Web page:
The Lakers won three of their next five games, but with Chicago coming to town on November 18, the trade rumors persisted, as the Bulls were included on Kobe’s short list of “acceptable destinations”, and they had several talented young players that could comprise an enticing package. The uncertainty surrounding the situation raised the level of speculation surrounding the Lakers-Bulls matchup to near-comedic levels, making the actual game an afterthought, and perhaps rightfully so, given the 106-78 thumping dished out by the Lakers. However, it was during the game that powerful messages were sent, by both sides. In yet another balanced attack, the Lakers saw six player score in double-figures, with no one scoring more than Kobe Bryant’s 18 points. Again, Bynum and Farmar played significant roles, scoring 14 points each (Bynum added 10 rebounds, Farmar had 4 rebounds, 8 assists and 3 steals), with Luke Walton, Vlad Radmanovic and Chris Mihm also scoring in double-digits. Though the Lakers’ supporting cast had been showing Kobe for two weeks that grass was not necessarily greener elsewhere, this was their moment. It was as though the Lakers’ younger players were collectively saying “Them? You’re demanding a trade so you can go play with them? ”
As for the Bulls, well, their core simply cemented in GM Mitch Kupchak’s mind why he did not want to trade Kobe Bryant, and definitely why he didn’t want to trade him for a combination of these guys! Of the Bulls’ players who’d been rumored to be part of a potential deal, the then-untouchable Luol Deng did not suit up due to a back injury, while Ben Gordon, Kirk Hinrich, Ben Wallace, Tyrus Thomas and Joakim Noah combined to score 37 points on 14-for-39 from the field.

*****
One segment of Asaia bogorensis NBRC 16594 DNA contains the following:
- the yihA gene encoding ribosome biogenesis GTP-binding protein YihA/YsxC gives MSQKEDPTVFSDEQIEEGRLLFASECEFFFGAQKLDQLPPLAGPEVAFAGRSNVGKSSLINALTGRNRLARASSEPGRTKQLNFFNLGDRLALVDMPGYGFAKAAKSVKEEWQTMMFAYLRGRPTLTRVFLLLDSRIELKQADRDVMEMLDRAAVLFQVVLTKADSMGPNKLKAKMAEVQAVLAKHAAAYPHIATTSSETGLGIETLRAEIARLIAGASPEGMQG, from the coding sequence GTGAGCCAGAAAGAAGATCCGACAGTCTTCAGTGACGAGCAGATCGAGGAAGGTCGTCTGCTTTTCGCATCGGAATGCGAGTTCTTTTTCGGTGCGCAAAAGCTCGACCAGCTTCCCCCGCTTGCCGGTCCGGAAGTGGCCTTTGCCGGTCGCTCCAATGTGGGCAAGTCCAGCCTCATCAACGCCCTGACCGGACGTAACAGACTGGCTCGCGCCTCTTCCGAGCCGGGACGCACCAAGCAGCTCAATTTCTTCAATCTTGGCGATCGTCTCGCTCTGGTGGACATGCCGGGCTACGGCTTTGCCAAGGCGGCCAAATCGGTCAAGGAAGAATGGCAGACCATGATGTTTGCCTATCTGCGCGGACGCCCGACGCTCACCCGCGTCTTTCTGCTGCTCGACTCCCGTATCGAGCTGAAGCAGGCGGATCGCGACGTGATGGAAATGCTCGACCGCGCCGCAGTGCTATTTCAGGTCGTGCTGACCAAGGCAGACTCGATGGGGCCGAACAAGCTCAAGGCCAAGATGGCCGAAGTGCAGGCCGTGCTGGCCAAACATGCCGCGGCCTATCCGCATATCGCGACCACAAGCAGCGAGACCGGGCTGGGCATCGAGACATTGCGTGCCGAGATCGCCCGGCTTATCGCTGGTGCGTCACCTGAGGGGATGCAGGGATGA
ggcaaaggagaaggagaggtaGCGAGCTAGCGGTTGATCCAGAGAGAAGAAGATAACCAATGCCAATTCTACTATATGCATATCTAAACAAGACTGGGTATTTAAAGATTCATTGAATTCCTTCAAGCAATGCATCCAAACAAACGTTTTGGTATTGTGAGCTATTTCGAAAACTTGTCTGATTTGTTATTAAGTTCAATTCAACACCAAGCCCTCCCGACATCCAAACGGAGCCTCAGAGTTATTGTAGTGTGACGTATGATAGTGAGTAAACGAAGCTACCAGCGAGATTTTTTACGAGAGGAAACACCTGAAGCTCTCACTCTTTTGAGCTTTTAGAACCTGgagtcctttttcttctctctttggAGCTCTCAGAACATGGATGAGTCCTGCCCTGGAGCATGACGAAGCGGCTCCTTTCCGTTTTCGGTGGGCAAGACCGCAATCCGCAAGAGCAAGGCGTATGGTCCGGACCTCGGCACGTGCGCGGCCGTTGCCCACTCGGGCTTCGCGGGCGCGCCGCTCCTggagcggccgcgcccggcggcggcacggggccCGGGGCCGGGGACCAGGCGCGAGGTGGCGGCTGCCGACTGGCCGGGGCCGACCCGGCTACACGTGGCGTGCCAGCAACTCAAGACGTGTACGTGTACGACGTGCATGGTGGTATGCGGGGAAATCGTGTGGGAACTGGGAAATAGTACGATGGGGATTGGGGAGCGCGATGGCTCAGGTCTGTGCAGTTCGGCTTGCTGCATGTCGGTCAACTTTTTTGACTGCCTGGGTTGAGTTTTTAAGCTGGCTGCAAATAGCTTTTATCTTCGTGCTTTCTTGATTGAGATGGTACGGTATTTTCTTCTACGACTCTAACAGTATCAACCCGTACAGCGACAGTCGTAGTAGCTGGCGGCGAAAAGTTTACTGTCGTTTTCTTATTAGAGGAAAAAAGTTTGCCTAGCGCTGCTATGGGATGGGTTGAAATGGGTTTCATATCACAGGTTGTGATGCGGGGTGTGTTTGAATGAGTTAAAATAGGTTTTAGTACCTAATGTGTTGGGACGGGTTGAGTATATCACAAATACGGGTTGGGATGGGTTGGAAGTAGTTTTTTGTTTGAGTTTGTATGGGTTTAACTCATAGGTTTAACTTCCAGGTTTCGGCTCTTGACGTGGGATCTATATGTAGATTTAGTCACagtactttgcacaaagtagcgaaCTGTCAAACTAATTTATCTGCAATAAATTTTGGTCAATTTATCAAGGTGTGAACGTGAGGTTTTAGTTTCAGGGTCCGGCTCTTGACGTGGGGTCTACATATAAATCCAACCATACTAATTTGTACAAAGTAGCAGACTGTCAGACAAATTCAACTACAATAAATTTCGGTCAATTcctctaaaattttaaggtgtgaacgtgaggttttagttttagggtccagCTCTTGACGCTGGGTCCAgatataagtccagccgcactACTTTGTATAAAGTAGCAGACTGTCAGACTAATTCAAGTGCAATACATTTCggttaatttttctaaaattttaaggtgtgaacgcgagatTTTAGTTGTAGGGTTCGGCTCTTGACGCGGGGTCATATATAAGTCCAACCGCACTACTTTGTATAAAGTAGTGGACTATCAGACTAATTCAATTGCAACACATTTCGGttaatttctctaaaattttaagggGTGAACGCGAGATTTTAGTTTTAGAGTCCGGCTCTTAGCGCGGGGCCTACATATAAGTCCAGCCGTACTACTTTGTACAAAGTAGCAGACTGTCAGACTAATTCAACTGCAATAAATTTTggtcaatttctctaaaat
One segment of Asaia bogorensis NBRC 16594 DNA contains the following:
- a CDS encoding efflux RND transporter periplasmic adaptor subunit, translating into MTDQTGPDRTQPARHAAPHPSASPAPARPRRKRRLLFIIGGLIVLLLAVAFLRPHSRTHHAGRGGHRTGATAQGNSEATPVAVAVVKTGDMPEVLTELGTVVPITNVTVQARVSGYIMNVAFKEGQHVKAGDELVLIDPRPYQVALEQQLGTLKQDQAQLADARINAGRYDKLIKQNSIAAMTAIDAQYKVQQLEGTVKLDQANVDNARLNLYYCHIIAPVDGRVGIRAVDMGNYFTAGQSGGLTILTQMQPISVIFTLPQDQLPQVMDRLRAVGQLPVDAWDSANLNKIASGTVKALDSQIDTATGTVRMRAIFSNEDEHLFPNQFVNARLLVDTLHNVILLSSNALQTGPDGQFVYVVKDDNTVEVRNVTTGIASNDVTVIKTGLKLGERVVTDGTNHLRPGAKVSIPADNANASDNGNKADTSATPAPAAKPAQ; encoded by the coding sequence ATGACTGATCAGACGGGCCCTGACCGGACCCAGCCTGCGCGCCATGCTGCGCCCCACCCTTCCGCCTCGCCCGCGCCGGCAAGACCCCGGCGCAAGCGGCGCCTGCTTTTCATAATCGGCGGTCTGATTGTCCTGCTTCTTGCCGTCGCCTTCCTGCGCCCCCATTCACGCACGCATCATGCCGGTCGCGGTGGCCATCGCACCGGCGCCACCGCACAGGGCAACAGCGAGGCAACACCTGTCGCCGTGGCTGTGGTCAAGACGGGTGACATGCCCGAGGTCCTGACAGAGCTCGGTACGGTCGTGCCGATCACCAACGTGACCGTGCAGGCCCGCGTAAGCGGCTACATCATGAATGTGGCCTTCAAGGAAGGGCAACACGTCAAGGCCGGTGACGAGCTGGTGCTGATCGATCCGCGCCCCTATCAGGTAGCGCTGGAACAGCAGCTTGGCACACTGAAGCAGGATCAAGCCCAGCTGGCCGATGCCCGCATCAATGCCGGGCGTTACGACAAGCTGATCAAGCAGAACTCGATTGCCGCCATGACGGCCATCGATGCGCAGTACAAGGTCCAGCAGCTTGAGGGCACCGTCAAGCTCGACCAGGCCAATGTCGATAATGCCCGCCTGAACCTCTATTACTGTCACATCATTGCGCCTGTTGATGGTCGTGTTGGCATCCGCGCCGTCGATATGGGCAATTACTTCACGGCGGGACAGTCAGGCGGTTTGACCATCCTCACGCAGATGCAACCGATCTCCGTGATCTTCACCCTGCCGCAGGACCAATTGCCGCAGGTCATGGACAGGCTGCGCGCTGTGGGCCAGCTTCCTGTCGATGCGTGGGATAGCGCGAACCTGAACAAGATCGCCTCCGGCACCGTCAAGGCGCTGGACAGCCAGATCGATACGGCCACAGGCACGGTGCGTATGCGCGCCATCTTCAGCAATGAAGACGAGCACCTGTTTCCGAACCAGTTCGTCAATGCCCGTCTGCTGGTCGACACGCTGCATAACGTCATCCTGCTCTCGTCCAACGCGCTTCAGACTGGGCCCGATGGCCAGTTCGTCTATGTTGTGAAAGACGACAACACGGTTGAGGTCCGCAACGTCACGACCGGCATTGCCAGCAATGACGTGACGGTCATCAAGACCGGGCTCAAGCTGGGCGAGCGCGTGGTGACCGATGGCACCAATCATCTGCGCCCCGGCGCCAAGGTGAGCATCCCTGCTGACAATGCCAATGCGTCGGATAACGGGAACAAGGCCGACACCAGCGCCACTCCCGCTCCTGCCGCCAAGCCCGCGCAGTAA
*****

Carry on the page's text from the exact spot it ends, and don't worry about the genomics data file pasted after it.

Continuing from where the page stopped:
In the 12 months since the Lakers and Bulls last met in L.A., the Lakers have amassed a regular-season record of 57-23, become the deepest and most talented team in the NBA, thanks to adding Pau Gasol without having to surrender any key pieces, and have made a trip to the NBA Finals, and look poised to return. On a side note- would anyone trade the Lakers supporting cast for the ENTIRE Bulls’ roster today?
And the Bulls? They’ve posted a record of 36-47 in their 83 regular season games since that night. On the bright side, they did win the one postseason competition in which they participated. Ok, so it was the draft lottery, but still!
One year ago tonight was the moment that it all hit the fan for John Paxon and the Bulls- not only had he created a massive distraction for his young players, he’d just watched the bottom fall out of the trade value of the core of his young, highly-regarded roster. Had the lucky bounce of a ping-pong ball not delivered Derrick Rose to Chicago, the mockery of John Paxson’s ineptitude and mismanagement of what was once the best stable of young talent in the NBA would now be reaching Isiah Thomas levels.